Read by Bhavini Ravel
People always think it’s so cool that I had fairy Godmothers at my christening, and for a while I did too, but really it’s turned out to be a pain in the abdomen. And if you’re wondering why I’m being so coy about using a certain three-letter word, you can blame my third fairy Godmother, Beata, and her double-edged blessing.
The first two Godmothers I have nothing against. Beneficia made me “fair of face and clear of eye,” so I’ve never had acne or needed glasses. Benevola gave me “fleet of foot and sharp of mind,” which meant I was one of those kids who was sporty as well as academic. But don’t hate me yet, because Beata made me “sweet of voice and sweet of tongue,” and that was the kicker: while I can sing like an angel, I can never, ever swear. Not a single curse word can pass my lips.
I know, I know, you can hear the world’s tiniest violin playing for the pretty, athletic, clever girl with the great voice, right? Oh boo hoo hoo, she can’t say f- f- fudge (see what I mean?). So what? Who gives a shoot? But you underestimate the centrality of swearing to human social interaction; its function as the glue of camaraderie, the marker of informality and friendship. Sure, nobody swears in the office. But at drinks afterward, who wants to talk to the prude with the stick up her abdomen who talks like she’s teaching primary school?
The disadvantages of my condition, as with so many curses of adult life, didn’t really manifest until my adolescence. Until the age of 13 I was a beautifully-behaved child, a credit to my folks. And then I discovered gangster rap. Being attracted to that which I could never express, naturally I became a huge fan. My concerned parents tried to buy me off with Justin Bieber and Hannah Montana, but it was no good; if I couldn’t be gritty, dirty and downright offensive, the next best thing was listening to that shizzle. (It also supplied me with a vaguely credible alternative to actual swearwords, even though the other kids laughed at a teenage white girl coming out with this stuff).
Ol’ Dirty Ba-a-achelor, Ni … Nickers With Attitude – old-school was how I rolled. I couldn’t get enough of them, and I thanked God that they were known by their initials, so my parents didn’t realise how deep into the forbidden domain of obscenity I had really gotten. But the sheer frustration of having to sing the radio edit of every Biggie track depressed me. I didn’t want to hurt Mom and Dad – I didn’t want to act out or get into drugs or skip school or rebel – but I thirsted, I yearned, I ached to be normal. And naughty words were a pivotal part of that. If only I could’ve been just the tiniest bit dirty, I would’ve been cool, I know it! But my blessed sweet tongue could not curse. What was a girl to do?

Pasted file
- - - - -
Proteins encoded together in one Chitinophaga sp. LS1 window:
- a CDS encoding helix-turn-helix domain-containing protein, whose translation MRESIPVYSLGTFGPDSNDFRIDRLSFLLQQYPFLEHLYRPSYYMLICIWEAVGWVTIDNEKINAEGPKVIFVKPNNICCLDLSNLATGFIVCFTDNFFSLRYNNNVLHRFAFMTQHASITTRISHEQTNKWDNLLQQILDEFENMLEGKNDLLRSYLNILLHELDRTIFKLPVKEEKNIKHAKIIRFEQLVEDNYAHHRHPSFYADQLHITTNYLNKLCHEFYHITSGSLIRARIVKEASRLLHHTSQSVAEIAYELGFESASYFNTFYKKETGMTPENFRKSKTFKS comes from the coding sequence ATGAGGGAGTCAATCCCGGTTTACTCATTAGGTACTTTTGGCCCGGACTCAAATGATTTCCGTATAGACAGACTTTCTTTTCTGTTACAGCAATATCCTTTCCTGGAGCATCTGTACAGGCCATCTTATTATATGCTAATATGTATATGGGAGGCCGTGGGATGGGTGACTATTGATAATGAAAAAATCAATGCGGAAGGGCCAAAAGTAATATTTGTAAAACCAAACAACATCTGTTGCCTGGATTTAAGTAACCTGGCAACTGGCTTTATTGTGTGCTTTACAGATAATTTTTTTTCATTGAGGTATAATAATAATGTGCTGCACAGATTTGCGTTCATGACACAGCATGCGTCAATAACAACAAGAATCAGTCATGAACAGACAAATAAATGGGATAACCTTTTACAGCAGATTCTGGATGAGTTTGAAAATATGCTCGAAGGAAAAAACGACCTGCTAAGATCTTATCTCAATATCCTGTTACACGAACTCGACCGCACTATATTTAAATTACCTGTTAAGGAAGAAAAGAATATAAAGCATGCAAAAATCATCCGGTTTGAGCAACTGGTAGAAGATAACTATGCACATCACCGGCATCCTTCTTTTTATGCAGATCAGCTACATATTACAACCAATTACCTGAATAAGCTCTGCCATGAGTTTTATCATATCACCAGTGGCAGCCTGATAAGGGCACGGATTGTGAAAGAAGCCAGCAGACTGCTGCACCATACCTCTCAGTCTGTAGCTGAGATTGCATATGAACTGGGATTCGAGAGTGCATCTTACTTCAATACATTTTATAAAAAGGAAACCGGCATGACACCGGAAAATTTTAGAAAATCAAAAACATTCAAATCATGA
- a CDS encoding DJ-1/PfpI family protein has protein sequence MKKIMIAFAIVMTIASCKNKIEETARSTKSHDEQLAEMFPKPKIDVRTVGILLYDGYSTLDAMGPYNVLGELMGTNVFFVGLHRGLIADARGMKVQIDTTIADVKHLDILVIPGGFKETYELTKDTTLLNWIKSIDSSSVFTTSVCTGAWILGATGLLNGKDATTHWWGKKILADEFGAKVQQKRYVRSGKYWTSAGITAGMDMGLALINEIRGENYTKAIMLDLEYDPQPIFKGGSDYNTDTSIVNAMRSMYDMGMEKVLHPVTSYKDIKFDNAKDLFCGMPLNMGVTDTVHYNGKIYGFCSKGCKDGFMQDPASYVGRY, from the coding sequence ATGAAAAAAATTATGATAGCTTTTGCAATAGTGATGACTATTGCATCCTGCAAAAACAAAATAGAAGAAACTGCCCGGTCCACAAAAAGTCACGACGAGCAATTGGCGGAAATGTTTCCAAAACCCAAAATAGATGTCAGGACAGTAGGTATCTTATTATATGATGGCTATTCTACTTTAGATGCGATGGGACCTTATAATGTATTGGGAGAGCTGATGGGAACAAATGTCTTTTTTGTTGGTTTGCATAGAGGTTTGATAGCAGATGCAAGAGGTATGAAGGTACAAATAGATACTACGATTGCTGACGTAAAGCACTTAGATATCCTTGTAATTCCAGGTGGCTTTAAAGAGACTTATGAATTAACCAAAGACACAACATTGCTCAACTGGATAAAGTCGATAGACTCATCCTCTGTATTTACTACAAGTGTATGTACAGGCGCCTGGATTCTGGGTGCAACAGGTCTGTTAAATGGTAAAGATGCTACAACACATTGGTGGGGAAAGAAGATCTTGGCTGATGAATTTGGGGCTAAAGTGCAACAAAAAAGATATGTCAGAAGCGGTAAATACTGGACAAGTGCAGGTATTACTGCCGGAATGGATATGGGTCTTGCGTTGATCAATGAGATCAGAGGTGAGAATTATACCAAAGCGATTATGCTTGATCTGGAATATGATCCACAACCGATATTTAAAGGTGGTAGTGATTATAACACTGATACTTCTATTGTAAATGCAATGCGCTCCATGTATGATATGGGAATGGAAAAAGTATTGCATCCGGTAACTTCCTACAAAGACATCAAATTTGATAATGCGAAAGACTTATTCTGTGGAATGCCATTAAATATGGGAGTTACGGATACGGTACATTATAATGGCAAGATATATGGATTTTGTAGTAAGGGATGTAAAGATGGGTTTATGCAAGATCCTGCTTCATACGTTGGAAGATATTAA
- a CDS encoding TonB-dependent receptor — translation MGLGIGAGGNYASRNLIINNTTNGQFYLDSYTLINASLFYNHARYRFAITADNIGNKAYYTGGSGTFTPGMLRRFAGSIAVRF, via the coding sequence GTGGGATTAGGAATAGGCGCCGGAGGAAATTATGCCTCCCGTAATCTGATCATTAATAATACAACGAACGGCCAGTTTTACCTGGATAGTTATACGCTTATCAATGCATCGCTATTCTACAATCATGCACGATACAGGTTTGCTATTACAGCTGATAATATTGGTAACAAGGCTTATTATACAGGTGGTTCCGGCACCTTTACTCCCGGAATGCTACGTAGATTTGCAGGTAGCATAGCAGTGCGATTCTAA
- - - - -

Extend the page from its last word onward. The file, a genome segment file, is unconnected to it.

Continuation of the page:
The summer I was seventeen, I met J-Dog. He was a bad boy – not too bad, but bad enough to be drawn to an apparently prissy, butter-wouldn’t-melt good girl like me. He was also an amateur rapper, and so of course I fell hopelessly, helplessly, caught-in-a-hurricane in love with him. He wasn’t real big on YouTube yet but he said it was just a matter of time – he needed a gimmick, a unique selling point, that was all – something that made him stand out from the crowd. Apparently, with every Midwestern white boy into rap these days, even being a Jewish red-head wasn’t enough.
J-Dog and me saw each other every day after school, I’d go round to his home studio (well, his Mom’s basement), he’d spit his latest rhymes and I would wonder, wide-eyed at the sheer number of rhymes for luck, snit, witch, mothertucker and slick that existed in the world. I couldn’t risk my protective parents finding out that I was dating the most dangerous guy in high school, so though we made out a lot, I never stayed the night. Instead, J-Dog, who told me he was a very audio person, suggested that we talk dirty to each other over Skype instead. Have, you know, phone-relations. And as you can imagine, this presented me with a big problem.
The first time … well, I’ve pretty much erased it from my memory. It was that bad. I tried to mumble so he couldn’t really hear what I was saying, hoping he might mistake all my “big hard stick” talk for the real thing, but he just asked me to speak up. Then I tried fuzzing up the line with interference, twisting the handset in the socket, turning on my digital radio in the background, but the broadband wifi was just too good. At last I lied that my Mom was knocking on the door, hung up and burst into tears. My blessing was a curse, my true love was gonna hate me, and my life, basically, was over.
And then one lonely, tearful, ice-cream-eating, cable-TV-watching night I saw the film Airplane! on a midnight repeat. It was so incredibly dirty, and yet not one single curse word was spoken in the entire ninety minutes. Innuendo – that was the secret weapon! I was inspired. Fudge it, I was cured! I picked up my iPhone and dialled J-Dog’s number. I’d been avoiding his calls for a fortnight out of sheer embarrassment, so I hoped he’d pick up.
“Mary?” he said sleepily, “You OK? You want something?”
“I’ll tell you what I want,” I purred breathily down the phone, “and that’s your big juicy Jewish sausage. I want it sizzling and spitting in my mouth for breakfast, lunch and dinner. I’ve got this empty feeling inside baby, and only your kishka can fill me up.”
“Oh my God,” he croaked, “this is so hot!”
“Not as hot as my frying pan, baby,” I told him. “It’s all oiled and ready. You wanna put your sausage in, hmm?”
The rest, as they say, is history. J-Dog and me are still going steady, and his latest YouTube track, “Tunnel Vision,” a euphemistic ode to the beauty of a woman’s angina, has 300,000 hits and counting. I still can’t curse; but frankly, my dear, I don’t give a shizzle.